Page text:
Last night, a group of thirty ChangeMaker Academy parents met to discuss education, PBL, and what to expect from this program for their children. We started broad, by discussing philosophical questions about the purpose of education, such as "What skills do students need to be successful in the 21st century?" and "What does it mean to learn?"
Then we transitioned to how The ChangeMaker Academy will fulfill our ideals. There are four main learning objectives. Students will be able to:
We are excited about how each content area, not only fits into each broad theme, but also really complements the others. My next post will give an overview of the the first unit.
Our educational vision for a new Waltham High School focuses on the need to better prepare ALL students for the demands of college, career and community. We know that universities and employers want candidates who think and engage in an interdisciplinary fashion, focus and complete high-quality projects and who demonstrate 21st century skills including complex communication, empathy, problem-solving, creative and innovate thinking, and collaboration and teamwork.
The ChangeMakers Academy is designed to deliver to our students a set of knowledge, skills, and competencies that will best prepare them for the demands of college, career, employment and community. I am so excited about the pilot of our ChangeMakers Academy because I believe it is going to ensure that our graduates are even more competitive for college and career.
I am so impressed by the work Allyson McHugh is leading to ensure ChangeMakers Academy is a success and that it scales up in the future to ensure ALL students have access to a program that we believe is good for ALL students. Equally impressive are the high-quality teachers Ms. McHugh has selected for the program. In their collaborative work together, they consistently demonstrate the 21st century skills we look to build into our students and the lucky students in the Academy will benefit from their work.
I hope that all of you can join the Design Swarm scheduled for Monday, May 14th from 6:30 p.m. to 7:45 p.m. in the Waltham High School Library. I’m acutely aware that this is a busy time for all, but I think you will get a sense of the academic program from this experience and I encourage you to prioritize and participate.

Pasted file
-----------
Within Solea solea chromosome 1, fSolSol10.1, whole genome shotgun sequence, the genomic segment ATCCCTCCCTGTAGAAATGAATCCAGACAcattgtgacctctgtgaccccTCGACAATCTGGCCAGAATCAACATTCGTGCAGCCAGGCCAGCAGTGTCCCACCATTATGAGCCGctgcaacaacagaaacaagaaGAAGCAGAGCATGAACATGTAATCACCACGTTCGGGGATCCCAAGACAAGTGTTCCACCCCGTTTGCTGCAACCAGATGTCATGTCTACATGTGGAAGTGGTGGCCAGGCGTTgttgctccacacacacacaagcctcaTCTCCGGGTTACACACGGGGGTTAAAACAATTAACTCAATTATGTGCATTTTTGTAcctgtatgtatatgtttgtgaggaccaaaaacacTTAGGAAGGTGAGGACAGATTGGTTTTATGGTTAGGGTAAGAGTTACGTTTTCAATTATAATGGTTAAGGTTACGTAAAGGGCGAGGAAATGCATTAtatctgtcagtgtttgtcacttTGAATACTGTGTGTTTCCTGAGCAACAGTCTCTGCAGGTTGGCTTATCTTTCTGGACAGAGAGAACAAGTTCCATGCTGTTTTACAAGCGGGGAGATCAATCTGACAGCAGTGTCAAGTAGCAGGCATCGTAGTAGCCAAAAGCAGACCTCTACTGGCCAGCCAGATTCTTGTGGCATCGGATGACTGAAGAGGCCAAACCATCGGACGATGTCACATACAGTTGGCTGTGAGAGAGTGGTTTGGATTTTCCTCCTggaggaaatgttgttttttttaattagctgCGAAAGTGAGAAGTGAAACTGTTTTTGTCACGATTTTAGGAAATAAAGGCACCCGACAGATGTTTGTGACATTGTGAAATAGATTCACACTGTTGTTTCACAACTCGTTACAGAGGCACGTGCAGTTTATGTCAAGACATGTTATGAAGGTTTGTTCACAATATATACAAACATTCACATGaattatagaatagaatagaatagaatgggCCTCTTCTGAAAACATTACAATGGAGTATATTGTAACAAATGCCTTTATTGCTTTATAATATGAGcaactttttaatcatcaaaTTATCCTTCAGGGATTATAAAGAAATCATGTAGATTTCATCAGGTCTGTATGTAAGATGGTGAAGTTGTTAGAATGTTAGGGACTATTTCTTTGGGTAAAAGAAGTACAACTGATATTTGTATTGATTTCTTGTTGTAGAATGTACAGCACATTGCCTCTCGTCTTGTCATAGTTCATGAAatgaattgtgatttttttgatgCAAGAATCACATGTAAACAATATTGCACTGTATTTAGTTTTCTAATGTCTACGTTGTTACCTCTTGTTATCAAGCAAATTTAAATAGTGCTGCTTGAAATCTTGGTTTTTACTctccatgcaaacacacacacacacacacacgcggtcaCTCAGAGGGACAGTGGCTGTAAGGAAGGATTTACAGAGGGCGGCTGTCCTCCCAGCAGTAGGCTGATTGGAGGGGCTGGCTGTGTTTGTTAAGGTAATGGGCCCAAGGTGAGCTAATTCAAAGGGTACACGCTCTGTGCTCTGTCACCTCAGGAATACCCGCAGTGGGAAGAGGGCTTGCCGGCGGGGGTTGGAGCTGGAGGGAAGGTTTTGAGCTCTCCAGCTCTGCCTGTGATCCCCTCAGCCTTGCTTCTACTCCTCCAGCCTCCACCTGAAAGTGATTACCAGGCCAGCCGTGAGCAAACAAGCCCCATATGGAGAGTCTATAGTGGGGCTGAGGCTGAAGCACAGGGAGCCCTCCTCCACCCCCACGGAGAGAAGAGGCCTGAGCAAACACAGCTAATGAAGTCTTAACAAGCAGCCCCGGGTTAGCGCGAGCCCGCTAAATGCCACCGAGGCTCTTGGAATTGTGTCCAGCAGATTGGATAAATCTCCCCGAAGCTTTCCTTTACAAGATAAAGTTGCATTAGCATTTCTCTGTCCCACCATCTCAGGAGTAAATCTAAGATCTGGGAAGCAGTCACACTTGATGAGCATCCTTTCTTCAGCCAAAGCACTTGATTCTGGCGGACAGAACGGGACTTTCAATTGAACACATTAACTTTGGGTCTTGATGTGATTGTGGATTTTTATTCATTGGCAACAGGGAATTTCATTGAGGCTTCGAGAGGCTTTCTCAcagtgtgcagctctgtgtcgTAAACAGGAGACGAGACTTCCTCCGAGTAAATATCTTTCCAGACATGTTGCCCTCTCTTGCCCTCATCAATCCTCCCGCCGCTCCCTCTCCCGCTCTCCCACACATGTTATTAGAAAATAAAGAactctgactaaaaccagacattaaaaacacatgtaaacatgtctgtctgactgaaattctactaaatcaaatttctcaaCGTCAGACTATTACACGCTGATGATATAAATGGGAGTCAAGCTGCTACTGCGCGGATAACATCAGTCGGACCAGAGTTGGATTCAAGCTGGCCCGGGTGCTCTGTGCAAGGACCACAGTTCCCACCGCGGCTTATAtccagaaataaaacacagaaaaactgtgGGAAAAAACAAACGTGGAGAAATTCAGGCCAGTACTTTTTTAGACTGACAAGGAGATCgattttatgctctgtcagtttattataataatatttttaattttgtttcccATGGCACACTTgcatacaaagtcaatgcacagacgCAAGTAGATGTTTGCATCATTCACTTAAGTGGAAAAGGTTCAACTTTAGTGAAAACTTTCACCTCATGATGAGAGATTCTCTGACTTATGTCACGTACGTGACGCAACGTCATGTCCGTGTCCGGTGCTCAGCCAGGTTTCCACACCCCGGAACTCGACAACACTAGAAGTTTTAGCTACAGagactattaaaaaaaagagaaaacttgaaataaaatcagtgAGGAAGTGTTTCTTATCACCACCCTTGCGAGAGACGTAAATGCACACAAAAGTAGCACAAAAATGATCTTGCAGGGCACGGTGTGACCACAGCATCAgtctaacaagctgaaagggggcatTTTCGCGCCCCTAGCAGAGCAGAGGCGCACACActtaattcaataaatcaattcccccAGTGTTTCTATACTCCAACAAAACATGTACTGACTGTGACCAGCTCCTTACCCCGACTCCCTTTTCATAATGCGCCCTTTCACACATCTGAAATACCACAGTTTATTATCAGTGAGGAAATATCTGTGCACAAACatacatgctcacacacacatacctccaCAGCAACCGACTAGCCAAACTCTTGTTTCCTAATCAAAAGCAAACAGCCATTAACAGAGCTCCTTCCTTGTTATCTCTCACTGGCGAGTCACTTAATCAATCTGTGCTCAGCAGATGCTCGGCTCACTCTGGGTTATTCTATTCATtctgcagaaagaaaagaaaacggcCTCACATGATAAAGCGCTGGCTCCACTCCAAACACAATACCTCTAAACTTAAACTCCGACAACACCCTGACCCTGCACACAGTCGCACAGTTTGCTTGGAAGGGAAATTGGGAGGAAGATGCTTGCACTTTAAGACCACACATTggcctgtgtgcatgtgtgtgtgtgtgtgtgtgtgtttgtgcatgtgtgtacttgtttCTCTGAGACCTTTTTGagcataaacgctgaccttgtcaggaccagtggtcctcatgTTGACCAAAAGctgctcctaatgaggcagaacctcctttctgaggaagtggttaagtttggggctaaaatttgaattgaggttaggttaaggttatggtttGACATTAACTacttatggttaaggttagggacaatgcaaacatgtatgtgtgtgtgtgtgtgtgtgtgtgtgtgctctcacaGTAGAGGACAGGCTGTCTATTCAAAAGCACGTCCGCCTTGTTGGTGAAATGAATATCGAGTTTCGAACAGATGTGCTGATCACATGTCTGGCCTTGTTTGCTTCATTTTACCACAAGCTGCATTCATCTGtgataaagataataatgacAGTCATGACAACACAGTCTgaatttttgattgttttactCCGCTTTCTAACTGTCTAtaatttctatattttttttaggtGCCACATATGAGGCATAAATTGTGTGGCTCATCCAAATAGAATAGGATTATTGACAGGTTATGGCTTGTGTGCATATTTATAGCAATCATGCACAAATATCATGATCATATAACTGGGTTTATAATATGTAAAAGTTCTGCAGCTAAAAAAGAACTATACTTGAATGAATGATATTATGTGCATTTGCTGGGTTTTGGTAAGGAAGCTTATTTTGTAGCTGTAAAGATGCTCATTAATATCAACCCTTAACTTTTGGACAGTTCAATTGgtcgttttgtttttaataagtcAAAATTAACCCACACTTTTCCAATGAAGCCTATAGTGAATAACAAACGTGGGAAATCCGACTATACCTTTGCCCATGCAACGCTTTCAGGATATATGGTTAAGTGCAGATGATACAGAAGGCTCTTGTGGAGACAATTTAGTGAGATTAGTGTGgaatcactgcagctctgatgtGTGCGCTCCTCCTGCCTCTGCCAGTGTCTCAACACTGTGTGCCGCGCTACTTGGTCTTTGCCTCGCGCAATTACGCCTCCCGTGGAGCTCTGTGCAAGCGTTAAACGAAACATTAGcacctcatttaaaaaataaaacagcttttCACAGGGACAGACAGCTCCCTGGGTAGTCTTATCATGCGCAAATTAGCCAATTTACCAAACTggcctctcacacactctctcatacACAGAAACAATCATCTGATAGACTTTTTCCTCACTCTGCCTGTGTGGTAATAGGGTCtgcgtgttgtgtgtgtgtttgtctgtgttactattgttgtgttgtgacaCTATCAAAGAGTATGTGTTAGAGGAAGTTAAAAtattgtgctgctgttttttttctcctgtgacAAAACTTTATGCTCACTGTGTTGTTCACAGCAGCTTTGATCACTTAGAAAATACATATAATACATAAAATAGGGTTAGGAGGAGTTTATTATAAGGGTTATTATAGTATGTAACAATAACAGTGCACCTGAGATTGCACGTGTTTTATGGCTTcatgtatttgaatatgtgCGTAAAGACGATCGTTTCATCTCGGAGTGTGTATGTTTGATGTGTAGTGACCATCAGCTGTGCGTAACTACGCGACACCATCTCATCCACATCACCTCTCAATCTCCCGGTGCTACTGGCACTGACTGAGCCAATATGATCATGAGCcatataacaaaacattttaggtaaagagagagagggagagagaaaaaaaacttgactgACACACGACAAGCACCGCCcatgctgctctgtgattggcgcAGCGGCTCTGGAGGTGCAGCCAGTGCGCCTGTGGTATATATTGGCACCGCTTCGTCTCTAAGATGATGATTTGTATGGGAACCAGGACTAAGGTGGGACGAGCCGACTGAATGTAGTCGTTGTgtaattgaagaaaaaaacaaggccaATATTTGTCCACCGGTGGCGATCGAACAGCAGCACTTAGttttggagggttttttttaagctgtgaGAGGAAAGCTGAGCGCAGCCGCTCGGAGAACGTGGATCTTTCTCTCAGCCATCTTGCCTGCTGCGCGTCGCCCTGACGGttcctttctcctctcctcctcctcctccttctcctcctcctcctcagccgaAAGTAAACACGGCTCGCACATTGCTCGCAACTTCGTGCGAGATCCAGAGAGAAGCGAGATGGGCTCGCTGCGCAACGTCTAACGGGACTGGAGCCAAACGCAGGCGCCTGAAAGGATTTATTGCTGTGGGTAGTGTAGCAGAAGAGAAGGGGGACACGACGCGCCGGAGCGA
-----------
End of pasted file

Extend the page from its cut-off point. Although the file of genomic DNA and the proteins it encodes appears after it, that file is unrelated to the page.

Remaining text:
If you have any questions or concerns, please do not hesitate to contact Allyson McHugh or me.
Superintendent of Schools
The MESH teachers of the The Changemaker Academy and I recently participated in an online workshop offered through Harvard and The Right Question Institute, entitled "Teaching Students to Ask Their Own Questions: Best Practices in the Question Formulation Technique." I am so grateful for this opportunity to learn more about best practices. But don't take my word on it! Check out what Ms. Perna, the English teacher, had to say about the class and the technique:
As an English teacher I pride myself on my ability to frame questions about a text in order to foster in-depth thinking about characters, setting and theme. But, as we shift to the Project Based Learning model next year, I know it is not my questions that are the important ones. Students will be taking the reins of their own learning in new and powerful ways and part of that process will be leaning to ask the right questions. That also sounds like a daunting tasks for ninth grades (and for me!) How do I give students more power over what they are learning, while still making sure we are hitting all of the standards, aligning curriculum and fostering the reading and writing skills that will help them be successful communicators?
The Question Formulation Technique really helped to show me the possibilities. By thinking through the focus you want students to think about, offering prompts and specific guidelines you are guiding students in the right direction. It is not a free for all of anything goes. Rather I, the teacher, set up the perimeters and they, the students, start the exploration.
I’ve been using this technique with some of my tenth graders as we study Macbeth. When I used the QFT to preview Macbeth and being introducing themes of the play, I was surprised by the questions they created. It wasn’t that they were that different than the essential questions I normally propose. Rather they were somewhat similar, but because they created them and they reworked them, the students are more invested in finding the answers. Now as we continue to read and look at guilt and ambition, it is with a renewed interest because they have a stake in the answers.